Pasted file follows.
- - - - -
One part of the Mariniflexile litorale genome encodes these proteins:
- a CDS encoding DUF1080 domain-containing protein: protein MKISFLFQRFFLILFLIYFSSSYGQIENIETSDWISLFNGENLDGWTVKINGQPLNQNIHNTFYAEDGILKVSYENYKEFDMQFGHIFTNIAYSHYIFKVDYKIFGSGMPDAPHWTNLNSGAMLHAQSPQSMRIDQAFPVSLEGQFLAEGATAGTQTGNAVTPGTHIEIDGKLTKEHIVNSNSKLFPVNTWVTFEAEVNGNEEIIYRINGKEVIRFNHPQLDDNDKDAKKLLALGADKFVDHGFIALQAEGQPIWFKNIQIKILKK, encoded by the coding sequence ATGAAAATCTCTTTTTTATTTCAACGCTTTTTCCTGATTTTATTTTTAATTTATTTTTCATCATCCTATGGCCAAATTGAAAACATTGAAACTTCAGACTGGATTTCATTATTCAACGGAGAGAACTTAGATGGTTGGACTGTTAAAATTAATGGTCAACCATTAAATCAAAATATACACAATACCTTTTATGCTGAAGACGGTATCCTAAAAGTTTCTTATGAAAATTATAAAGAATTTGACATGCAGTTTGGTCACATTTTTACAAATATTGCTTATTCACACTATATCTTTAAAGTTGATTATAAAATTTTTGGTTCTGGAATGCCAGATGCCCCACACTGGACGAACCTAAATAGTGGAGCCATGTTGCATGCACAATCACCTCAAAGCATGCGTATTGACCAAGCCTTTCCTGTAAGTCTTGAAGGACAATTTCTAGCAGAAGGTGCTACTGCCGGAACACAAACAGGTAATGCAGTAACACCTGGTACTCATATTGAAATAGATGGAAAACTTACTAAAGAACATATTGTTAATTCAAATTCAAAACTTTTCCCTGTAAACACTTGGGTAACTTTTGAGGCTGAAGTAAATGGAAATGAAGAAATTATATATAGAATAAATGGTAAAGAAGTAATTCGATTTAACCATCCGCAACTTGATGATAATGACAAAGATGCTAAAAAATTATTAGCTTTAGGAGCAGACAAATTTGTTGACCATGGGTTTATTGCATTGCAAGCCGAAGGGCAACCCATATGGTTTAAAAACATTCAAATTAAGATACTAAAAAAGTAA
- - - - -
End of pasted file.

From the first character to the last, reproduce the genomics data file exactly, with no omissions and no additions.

One part of the Mariniflexile litorale genome encodes these proteins:
- a CDS encoding DUF1080 domain-containing protein: protein MKISFLFQRFFLILFLIYFSSSYGQIENIETSDWISLFNGENLDGWTVKINGQPLNQNIHNTFYAEDGILKVSYENYKEFDMQFGHIFTNIAYSHYIFKVDYKIFGSGMPDAPHWTNLNSGAMLHAQSPQSMRIDQAFPVSLEGQFLAEGATAGTQTGNAVTPGTHIEIDGKLTKEHIVNSNSKLFPVNTWVTFEAEVNGNEEIIYRINGKEVIRFNHPQLDDNDKDAKKLLALGADKFVDHGFIALQAEGQPIWFKNIQIKILKK, encoded by the coding sequence ATGAAAATCTCTTTTTTATTTCAACGCTTTTTCCTGATTTTATTTTTAATTTATTTTTCATCATCCTATGGCCAAATTGAAAACATTGAAACTTCAGACTGGATTTCATTATTCAACGGAGAGAACTTAGATGGTTGGACTGTTAAAATTAATGGTCAACCATTAAATCAAAATATACACAATACCTTTTATGCTGAAGACGGTATCCTAAAAGTTTCTTATGAAAATTATAAAGAATTTGACATGCAGTTTGGTCACATTTTTACAAATATTGCTTATTCACACTATATCTTTAAAGTTGATTATAAAATTTTTGGTTCTGGAATGCCAGATGCCCCACACTGGACGAACCTAAATAGTGGAGCCATGTTGCATGCACAATCACCTCAAAGCATGCGTATTGACCAAGCCTTTCCTGTAAGTCTTGAAGGACAATTTCTAGCAGAAGGTGCTACTGCCGGAACACAAACAGGTAATGCAGTAACACCTGGTACTCATATTGAAATAGATGGAAAACTTACTAAAGAACATATTGTTAATTCAAATTCAAAACTTTTCCCTGTAAACACTTGGGTAACTTTTGAGGCTGAAGTAAATGGAAATGAAGAAATTATATATAGAATAAATGGTAAAGAAGTAATTCGATTTAACCATCCGCAACTTGATGATAATGACAAAGATGCTAAAAAATTATTAGCTTTAGGAGCAGACAAATTTGTTGACCATGGGTTTATTGCATTGCAAGCCGAAGGGCAACCCATATGGTTTAAAAACATTCAAATTAAGATACTAAAAAAGTAA